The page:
West Virginia: a spill not reported and not cleaned up, with no answers for the surface owners

I recently heard from Tina and Spencer Wooddell, farmers in Taylor County, West Virginia. Tina told me that a natural gas production company “is ruining our hopes and dreams.”

She told me that a company named EQT has been drilling for natural gas on land belonging to her neighbors. One wellpad is right on the property line, uphill from the Wooddell land and directly above a drinking water source for the Wooddell’s horses, cattle, and sheep. It is about 200 feet from the drill rig to one of their water wells and a natural spring. Here is a photo showing how close it is:

Wooddell Well and Property Line.jpg

Photo credit: Tina Wooddell, used with permission

A few weeks ago, the Wooddell’s mechanic noticed white lime spread on the Wooddell property and hay bales from the fence line up the hill to the neighboring wellpad. The Wooddells called the West Virginia Department of Environmental Protection (DEP) spill hotline and asked if a spill had been reported, but none had. DEP staff came to the site the following day and said there had been a spill. When Mrs. Wooddell asked the state inspector and EQT representative what their protocol was for notifying a land owner of a spill, she reports that both said, ”They didn’t know.” She tells me that she requested that they test the water and was told they would do so immediately, but no one came for five days.

So no one notified this family that industrial fluids had been spilled on their property--near a spring that is used for their livestock as well as local wildlife and that flows into a pond and a larger stream. For that matter, it appears that no one had notified state or federal officials either. The Wooddells are the ones who discovered the spill and notified state and federal officials.

The Wooddells tell me that they were told the spill was “water and detergent,” but that no one will tell them when the spill occurred, how much was spilled, or the exact ingredients in the spilled fluid. They heard from the person who came to test their water that tanks overflowed, and an EQT representative told Mrs. Wooddell that a fissure was hit during drilling, but they haven’t been told what was in the tanks or why the tanks overflowed. EQT recently told the Wooddells that it plans to take additional water tests due to concerns, but won’t tell them what their concerns are or what the first tests concluded.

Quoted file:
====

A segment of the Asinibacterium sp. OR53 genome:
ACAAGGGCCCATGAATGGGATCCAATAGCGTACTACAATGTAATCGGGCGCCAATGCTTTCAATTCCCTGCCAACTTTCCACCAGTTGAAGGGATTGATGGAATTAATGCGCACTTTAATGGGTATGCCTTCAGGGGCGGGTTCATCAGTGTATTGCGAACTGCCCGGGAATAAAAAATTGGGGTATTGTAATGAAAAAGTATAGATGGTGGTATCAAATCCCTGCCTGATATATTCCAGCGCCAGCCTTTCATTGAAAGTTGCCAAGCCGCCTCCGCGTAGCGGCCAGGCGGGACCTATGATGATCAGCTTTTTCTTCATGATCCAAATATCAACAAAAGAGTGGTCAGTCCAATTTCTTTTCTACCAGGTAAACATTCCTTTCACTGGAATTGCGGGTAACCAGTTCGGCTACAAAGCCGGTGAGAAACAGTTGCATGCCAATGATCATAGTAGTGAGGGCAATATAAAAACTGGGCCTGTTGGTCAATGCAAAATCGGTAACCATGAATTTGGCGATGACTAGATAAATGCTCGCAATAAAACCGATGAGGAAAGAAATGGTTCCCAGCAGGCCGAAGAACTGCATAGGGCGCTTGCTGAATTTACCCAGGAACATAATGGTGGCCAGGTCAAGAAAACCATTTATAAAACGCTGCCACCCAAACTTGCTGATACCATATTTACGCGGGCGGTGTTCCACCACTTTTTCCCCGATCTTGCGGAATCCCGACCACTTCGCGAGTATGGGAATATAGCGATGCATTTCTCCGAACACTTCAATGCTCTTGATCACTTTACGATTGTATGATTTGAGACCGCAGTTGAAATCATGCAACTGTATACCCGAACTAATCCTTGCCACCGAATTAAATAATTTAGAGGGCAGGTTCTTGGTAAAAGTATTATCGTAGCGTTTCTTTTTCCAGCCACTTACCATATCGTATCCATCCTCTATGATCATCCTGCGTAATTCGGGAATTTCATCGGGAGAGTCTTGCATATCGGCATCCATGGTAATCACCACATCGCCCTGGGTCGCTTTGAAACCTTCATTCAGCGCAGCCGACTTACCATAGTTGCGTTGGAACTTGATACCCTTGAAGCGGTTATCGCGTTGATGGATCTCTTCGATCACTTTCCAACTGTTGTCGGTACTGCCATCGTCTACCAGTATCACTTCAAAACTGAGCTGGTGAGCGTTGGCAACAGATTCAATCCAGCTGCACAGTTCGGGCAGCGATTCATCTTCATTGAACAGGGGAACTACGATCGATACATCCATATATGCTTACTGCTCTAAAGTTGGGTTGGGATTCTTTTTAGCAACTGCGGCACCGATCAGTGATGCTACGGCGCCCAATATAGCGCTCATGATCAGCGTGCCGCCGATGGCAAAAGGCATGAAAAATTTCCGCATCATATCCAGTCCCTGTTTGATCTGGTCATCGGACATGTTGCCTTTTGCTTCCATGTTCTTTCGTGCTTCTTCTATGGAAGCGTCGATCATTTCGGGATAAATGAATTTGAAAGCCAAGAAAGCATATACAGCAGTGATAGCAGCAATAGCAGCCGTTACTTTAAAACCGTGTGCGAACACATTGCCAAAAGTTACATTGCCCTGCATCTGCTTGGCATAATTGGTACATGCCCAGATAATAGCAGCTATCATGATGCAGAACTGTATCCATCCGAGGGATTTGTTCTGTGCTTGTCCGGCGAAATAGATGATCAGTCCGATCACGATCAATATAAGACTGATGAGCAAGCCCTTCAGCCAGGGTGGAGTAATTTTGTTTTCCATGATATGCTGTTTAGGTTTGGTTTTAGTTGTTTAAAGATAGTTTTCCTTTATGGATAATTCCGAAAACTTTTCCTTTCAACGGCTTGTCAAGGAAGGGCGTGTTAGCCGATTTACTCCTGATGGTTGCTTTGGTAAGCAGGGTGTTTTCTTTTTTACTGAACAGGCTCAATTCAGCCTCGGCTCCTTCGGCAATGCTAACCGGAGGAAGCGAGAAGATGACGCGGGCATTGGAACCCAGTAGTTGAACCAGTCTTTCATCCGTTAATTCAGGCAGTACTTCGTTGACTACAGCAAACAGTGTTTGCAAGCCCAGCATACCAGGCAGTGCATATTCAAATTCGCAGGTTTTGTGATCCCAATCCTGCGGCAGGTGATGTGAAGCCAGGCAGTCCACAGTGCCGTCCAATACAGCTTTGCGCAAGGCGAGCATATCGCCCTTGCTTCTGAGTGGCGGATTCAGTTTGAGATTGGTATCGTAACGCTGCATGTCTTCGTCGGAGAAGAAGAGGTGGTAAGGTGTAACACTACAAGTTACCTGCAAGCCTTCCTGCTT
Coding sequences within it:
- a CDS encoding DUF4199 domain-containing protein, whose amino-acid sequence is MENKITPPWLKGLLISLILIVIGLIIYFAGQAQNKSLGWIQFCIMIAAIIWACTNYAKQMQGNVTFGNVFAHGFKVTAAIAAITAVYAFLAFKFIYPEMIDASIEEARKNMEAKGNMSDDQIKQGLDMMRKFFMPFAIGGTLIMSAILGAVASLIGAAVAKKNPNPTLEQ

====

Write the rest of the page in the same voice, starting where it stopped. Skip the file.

Needless to say, the Wooddells are concerned for their own health as well as that of their animals. They are paying to board some of their horses elsewhere to protect their health. Due to the lack of forthcoming information, they can't know what the risks may be to themselves or their livestock. And the ramifications may go beyond the Wooddell farm because the farm is one of the highest points in Taylor County and they tell me it is a tremendous natural watershed for the area.

Under West Virginia policy, a company has 7 days to remedy a situation, but spilled materials still sit on the Wooddell land, weeks after the spill occurred.

The Wooddells tell me that this is only the latest harm to their property from natural gas production. When they purchased the farm, it already had a compressor station, producing wells, a gas storage field, and additional facilities. However, the Wooddells do not own any minerals, and do not benefit financially from any of this activity. Among other things, this activity requires an incredible amount of regular truck traffic and the use of heavy equipment that is harming the farmland, yet the company has denied requests from the Wooddells to improve the road or move it to a less damaging spot.

EQT claims to be a good neighbor. But it appears that the company is violating its own policy. The Wooddells, and all families living with oil and gas prodution operations in their backyard, deserve to be treated better than this, starting with swift notifcation, complete and transparent information about what spilled on their land, appropriate precautions for human and animal health, thorough remediation, and strict enforcement by the regulators, including appropriate penalties.

About the Authors

Amy Mall

Senior Policy Analyst, Land & Wildlife program

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